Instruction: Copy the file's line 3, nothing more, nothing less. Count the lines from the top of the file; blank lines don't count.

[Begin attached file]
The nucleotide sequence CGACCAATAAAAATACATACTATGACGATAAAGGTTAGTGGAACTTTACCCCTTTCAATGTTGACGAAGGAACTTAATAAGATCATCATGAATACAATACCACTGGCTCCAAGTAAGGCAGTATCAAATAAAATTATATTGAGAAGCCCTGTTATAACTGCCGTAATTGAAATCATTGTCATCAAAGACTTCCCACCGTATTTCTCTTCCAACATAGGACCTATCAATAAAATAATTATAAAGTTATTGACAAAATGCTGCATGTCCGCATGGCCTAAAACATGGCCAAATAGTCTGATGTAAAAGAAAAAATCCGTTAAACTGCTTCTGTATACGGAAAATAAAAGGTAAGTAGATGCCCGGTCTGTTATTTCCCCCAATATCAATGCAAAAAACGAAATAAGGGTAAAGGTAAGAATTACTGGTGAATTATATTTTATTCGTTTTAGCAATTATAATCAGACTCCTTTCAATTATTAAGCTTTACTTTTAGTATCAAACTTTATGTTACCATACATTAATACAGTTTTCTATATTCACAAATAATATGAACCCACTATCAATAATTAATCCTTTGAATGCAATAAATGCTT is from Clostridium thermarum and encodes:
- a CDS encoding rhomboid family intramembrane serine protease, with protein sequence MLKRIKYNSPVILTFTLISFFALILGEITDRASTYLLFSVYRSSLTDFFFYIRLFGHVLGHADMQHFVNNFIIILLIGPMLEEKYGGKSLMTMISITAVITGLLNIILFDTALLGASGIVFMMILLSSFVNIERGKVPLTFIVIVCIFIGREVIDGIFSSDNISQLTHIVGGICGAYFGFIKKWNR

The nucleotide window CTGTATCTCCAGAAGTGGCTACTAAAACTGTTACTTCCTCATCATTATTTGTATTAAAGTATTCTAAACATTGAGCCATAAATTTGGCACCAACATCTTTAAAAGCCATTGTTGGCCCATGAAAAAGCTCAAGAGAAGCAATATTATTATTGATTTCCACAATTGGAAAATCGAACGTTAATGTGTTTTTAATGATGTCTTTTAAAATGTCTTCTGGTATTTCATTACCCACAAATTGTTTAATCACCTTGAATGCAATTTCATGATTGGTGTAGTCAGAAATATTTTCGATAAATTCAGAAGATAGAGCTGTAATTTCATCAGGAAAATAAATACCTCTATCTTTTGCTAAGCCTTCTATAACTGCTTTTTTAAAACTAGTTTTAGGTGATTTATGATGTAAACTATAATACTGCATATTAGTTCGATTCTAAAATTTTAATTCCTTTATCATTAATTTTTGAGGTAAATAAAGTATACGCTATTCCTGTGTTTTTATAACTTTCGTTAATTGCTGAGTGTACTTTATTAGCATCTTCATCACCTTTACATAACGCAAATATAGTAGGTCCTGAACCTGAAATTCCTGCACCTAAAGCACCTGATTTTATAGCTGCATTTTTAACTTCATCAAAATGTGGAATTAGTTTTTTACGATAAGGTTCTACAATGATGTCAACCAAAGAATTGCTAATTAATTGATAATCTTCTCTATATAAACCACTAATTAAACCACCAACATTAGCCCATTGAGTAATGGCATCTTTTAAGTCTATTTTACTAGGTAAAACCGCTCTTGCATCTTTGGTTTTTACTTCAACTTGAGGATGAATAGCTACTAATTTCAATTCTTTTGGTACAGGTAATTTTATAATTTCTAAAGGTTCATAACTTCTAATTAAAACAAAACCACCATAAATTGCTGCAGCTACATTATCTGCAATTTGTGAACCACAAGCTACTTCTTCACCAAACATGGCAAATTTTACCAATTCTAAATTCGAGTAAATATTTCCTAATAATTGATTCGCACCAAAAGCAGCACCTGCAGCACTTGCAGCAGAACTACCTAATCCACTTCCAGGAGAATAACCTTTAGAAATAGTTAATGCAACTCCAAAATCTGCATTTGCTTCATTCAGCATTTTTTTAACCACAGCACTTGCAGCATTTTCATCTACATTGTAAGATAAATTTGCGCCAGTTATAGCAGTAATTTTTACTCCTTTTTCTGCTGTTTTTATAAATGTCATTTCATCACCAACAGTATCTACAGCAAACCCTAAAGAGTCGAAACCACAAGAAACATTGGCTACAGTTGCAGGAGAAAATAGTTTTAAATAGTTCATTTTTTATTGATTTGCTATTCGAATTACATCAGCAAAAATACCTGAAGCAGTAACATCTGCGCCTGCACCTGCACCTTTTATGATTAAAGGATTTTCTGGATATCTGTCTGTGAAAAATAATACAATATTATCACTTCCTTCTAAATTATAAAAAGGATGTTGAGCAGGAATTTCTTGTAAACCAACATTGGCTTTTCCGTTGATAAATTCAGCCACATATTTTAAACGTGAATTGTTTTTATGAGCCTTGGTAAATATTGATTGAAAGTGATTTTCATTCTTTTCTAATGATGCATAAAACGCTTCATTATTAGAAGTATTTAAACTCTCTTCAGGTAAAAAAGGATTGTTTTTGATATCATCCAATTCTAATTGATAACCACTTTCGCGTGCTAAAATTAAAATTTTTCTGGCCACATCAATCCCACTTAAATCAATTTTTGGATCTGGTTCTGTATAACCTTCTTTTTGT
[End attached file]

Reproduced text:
The nucleotide window CTGTATCTCCAGAAGTGGCTACTAAAACTGTTACTTCCTCATCATTATTTGTATTAAAGTATTCTAAACATTGAGCCATAAATTTGGCACCAACATCTTTAAAAGCCATTGTTGGCCCATGAAAAAGCTCAAGAGAAGCAATATTATTATTGATTTCCACAATTGGAAAATCGAACGTTAATGTGTTTTTAATGATGTCTTTTAAAATGTCTTCTGGTATTTCATTACCCACAAATTGTTTAATCACCTTGAATGCAATTTCATGATTGGTGTAGTCAGAAATATTTTCGATAAATTCAGAAGATAGAGCTGTAATTTCATCAGGAAAATAAATACCTCTATCTTTTGCTAAGCCTTCTATAACTGCTTTTTTAAAACTAGTTTTAGGTGATTTATGATGTAAACTATAATACTGCATATTAGTTCGATTCTAAAATTTTAATTCCTTTATCATTAATTTTTGAGGTAAATAAAGTATACGCTATTCCTGTGTTTTTATAACTTTCGTTAATTGCTGAGTGTACTTTATTAGCATCTTCATCACCTTTACATAACGCAAATATAGTAGGTCCTGAACCTGAAATTCCTGCACCTAAAGCACCTGATTTTATAGCTGCATTTTTAACTTCATCAAAATGTGGAATTAGTTTTTTACGATAAGGTTCTACAATGATGTCAACCAAAGAATTGCTAATTAATTGATAATCTTCTCTATATAAACCACTAATTAAACCACCAACATTAGCCCATTGAGTAATGGCATCTTTTAAGTCTATTTTACTAGGTAAAACCGCTCTTGCATCTTTGGTTTTTACTTCAACTTGAGGATGAATAGCTACTAATTTCAATTCTTTTGGTACAGGTAATTTTATAATTTCTAAAGGTTCATAACTTCTAATTAAAACAAAACCACCATAAATTGCTGCAGCTACATTATCTGCAATTTGTGAACCACAAGCTACTTCTTCACCAAACATGGCAAATTTTACCAATTCTAAATTCGAGTAAATATTTCCTAATAATTGATTCGCACCAAAAGCAGCACCTGCAGCACTTGCAGCAGAACTACCTAATCCACTTCCAGGAGAATAACCTTTAGAAATAGTTAATGCAACTCCAAAATCTGCATTTGCTTCATTCAGCATTTTTTTAACCACAGCACTTGCAGCATTTTCATCTACATTGTAAGATAAATTTGCGCCAGTTATAGCAGTAATTTTTACTCCTTTTTCTGCTGTTTTTATAAATGTCATTTCATCACCAACAGTATCTACAGCAAACCCTAAAGAGTCGAAACCACAAGAAACATTGGCTACAGTTGCAGGAGAAAATAGTTTTAAATAGTTCATTTTTTATTGATTTGCTATTCGAATTACATCAGCAAAAATACCTGAAGCAGTAACATCTGCGCCTGCACCTGCACCTTTTATGATTAAAGGATTTTCTGGATATCTGTCTGTGAAAAATAATACAATATTATCACTTCCTTCTAAATTATAAAAAGGATGTTGAGCAGGAATTTCTTGTAAACCAACATTGGCTTTTCCGTTGATAAATTCAGCCACATATTTTAAACGTGAATTGTTTTTATGAGCCTTGGTAAATATTGATTGAAAGTGATTTTCATTCTTTTCTAATGATGCATAAAACGCTTCATTATTAGAAGTATTTAAACTCTCTTCAGGTAAAAAAGGATTGTTTTTGATATCATCCAATTCTAATTGATAACCACTTTCGCGTGCTAAAATTAAAATTTTTCTGGCCACATCAATCCCACTTAAATCAATTTTTGGATCTGGTTCTGTATAACCTTCTTTTTGT